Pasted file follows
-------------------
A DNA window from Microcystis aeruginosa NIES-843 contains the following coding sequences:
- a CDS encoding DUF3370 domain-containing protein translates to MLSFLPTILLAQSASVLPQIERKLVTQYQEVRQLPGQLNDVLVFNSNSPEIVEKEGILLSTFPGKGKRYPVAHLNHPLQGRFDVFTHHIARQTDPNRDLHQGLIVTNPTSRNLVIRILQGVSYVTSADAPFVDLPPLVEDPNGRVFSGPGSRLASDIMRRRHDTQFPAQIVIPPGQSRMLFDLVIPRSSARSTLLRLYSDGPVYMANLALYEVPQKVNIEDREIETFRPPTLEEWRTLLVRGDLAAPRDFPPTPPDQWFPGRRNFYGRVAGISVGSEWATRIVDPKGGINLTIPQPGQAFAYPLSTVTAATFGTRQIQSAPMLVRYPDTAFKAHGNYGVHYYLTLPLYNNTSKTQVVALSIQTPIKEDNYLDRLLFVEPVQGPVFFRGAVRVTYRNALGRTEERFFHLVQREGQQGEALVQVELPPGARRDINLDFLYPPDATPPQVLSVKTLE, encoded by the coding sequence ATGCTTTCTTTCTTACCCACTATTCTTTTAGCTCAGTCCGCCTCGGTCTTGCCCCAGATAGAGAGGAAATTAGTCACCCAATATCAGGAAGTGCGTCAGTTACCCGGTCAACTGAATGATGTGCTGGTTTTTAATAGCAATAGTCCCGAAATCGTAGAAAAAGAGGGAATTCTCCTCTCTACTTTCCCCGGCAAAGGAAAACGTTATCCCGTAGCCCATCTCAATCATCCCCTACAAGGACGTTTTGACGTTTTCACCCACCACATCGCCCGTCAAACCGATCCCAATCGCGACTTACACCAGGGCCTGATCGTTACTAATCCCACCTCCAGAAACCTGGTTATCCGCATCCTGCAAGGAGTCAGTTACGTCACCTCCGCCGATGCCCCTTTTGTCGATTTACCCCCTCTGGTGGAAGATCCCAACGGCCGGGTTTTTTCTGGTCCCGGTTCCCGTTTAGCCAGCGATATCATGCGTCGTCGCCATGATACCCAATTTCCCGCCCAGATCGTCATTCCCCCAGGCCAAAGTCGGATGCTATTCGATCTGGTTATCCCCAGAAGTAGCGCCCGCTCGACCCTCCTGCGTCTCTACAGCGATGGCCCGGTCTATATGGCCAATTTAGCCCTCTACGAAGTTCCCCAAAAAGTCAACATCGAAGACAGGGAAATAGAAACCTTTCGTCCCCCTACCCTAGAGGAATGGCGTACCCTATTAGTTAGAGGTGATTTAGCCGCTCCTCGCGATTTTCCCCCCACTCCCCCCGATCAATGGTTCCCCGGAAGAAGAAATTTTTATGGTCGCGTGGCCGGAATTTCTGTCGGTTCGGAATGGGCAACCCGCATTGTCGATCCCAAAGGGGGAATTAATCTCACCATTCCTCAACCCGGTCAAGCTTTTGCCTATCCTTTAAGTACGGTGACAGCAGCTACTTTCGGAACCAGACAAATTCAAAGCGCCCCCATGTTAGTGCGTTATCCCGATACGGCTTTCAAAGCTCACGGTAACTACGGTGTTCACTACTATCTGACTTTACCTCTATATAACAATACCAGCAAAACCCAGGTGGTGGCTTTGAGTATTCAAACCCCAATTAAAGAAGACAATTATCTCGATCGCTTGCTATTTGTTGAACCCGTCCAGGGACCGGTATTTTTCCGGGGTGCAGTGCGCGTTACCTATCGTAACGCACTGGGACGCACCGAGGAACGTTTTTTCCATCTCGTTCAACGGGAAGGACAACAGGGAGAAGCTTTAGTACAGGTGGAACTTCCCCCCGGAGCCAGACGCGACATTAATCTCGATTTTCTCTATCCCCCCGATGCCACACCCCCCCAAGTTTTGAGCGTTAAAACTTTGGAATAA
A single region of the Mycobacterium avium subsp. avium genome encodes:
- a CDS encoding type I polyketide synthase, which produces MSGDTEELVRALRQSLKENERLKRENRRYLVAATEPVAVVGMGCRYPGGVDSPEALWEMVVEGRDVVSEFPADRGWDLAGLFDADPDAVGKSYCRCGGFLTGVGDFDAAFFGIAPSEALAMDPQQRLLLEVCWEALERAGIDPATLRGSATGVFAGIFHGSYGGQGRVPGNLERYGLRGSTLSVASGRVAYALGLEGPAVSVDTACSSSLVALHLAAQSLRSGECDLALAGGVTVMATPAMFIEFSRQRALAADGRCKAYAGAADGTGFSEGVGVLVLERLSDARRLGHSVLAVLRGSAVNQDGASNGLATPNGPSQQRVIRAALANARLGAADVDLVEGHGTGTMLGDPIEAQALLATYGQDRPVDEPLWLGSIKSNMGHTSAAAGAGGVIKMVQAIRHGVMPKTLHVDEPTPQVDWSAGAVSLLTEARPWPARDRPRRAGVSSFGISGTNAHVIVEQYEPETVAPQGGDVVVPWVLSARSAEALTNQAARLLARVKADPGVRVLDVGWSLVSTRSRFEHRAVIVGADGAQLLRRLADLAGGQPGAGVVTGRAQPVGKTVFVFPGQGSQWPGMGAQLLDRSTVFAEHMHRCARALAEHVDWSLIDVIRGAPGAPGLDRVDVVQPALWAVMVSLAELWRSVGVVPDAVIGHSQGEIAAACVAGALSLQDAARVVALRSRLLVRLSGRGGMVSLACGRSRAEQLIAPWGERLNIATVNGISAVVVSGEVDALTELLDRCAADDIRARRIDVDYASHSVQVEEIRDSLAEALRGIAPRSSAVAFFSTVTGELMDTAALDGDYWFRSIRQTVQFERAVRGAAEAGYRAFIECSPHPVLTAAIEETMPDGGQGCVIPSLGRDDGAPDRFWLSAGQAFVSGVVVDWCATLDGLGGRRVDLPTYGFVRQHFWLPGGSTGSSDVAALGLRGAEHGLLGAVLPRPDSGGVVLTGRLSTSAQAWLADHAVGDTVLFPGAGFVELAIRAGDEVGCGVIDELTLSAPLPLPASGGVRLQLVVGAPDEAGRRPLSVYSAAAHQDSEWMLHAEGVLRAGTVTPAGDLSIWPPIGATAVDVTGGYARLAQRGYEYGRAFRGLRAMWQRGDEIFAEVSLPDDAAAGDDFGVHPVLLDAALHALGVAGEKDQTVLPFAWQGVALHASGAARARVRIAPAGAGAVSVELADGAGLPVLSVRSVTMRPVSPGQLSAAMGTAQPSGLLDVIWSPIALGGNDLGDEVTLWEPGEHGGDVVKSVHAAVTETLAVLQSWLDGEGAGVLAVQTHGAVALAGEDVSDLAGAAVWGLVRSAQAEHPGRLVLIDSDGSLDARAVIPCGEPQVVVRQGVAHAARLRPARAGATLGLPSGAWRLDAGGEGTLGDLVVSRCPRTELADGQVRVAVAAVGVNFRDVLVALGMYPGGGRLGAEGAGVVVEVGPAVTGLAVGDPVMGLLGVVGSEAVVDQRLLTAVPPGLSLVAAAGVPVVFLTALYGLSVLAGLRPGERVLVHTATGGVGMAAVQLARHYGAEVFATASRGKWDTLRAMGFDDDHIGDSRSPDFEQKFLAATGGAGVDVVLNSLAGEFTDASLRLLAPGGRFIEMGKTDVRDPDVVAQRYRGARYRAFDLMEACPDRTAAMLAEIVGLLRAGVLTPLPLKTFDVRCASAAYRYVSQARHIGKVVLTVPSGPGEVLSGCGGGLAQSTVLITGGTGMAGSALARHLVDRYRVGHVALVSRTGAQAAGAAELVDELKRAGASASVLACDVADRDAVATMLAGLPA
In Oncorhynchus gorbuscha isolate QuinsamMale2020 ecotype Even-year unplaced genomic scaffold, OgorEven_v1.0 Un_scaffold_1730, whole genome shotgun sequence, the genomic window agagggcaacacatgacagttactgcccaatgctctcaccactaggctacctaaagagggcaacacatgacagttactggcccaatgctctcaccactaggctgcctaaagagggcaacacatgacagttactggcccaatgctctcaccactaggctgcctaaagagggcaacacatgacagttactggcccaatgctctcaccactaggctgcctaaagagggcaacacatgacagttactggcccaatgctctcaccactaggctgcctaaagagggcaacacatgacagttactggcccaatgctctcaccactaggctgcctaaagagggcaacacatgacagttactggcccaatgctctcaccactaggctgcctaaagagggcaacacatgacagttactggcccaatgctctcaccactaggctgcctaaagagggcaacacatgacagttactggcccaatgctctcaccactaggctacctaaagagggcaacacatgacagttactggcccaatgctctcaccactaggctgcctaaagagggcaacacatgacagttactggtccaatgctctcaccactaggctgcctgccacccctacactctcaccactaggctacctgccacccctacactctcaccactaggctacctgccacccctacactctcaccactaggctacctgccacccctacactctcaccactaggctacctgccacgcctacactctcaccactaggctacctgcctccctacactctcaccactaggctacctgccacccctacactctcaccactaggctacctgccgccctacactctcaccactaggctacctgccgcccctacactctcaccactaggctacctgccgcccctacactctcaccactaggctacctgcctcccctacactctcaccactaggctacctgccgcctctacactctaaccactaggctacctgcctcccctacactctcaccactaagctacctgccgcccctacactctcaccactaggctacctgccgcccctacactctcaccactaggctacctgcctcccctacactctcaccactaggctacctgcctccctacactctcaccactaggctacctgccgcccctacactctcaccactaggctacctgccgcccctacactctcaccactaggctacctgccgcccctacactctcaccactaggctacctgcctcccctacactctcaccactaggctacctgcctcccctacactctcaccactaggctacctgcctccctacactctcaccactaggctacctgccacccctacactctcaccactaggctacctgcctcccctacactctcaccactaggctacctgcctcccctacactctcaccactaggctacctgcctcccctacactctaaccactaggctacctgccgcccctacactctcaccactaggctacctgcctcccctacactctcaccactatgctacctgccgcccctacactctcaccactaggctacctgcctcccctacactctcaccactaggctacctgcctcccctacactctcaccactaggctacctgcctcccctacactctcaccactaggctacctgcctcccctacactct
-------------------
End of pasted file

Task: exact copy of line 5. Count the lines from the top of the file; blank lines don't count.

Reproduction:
In Oncorhynchus gorbuscha isolate QuinsamMale2020 ecotype Even-year unplaced genomic scaffold, OgorEven_v1.0 Un_scaffold_1730, whole genome shotgun sequence, the genomic window agagggcaacacatgacagttactgcccaatgctctcaccactaggctacctaaagagggcaacacatgacagttactggcccaatgctctcaccactaggctgcctaaagagggcaacacatgacagttactggcccaatgctctcaccactaggctgcctaaagagggcaacacatgacagttactggcccaatgctctcaccactaggctgcctaaagagggcaacacatgacagttactggcccaatgctctcaccactaggctgcctaaagagggcaacacatgacagttactggcccaatgctctcaccactaggctgcctaaagagggcaacacatgacagttactggcccaatgctctcaccactaggctgcctaaagagggcaacacatgacagttactggcccaatgctctcaccactaggctgcctaaagagggcaacacatgacagttactggcccaatgctctcaccactaggctacctaaagagggcaacacatgacagttactggcccaatgctctcaccactaggctgcctaaagagggcaacacatgacagttactggtccaatgctctcaccactaggctgcctgccacccctacactctcaccactaggctacctgccacccctacactctcaccactaggctacctgccacccctacactctcaccactaggctacctgccacccctacactctcaccactaggctacctgccacgcctacactctcaccactaggctacctgcctccctacactctcaccactaggctacctgccacccctacactctcaccactaggctacctgccgccctacactctcaccactaggctacctgccgcccctacactctcaccactaggctacctgccgcccctacactctcaccactaggctacctgcctcccctacactctcaccactaggctacctgccgcctctacactctaaccactaggctacctgcctcccctacactctcaccactaagctacctgccgcccctacactctcaccactaggctacctgccgcccctacactctcaccactaggctacctgcctcccctacactctcaccactaggctacctgcctccctacactctcaccactaggctacctgccgcccctacactctcaccactaggctacctgccgcccctacactctcaccactaggctacctgccgcccctacactctcaccactaggctacctgcctcccctacactctcaccactaggctacctgcctcccctacactctcaccactaggctacctgcctccctacactctcaccactaggctacctgccacccctacactctcaccactaggctacctgcctcccctacactctcaccactaggctacctgcctcccctacactctcaccactaggctacctgcctcccctacactctaaccactaggctacctgccgcccctacactctcaccactaggctacctgcctcccctacactctcaccactatgctacctgccgcccctacactctcaccactaggctacctgcctcccctacactctcaccactaggctacctgcctcccctacactctcaccactaggctacctgcctcccctacactctcaccactaggctacctgcctcccctacactct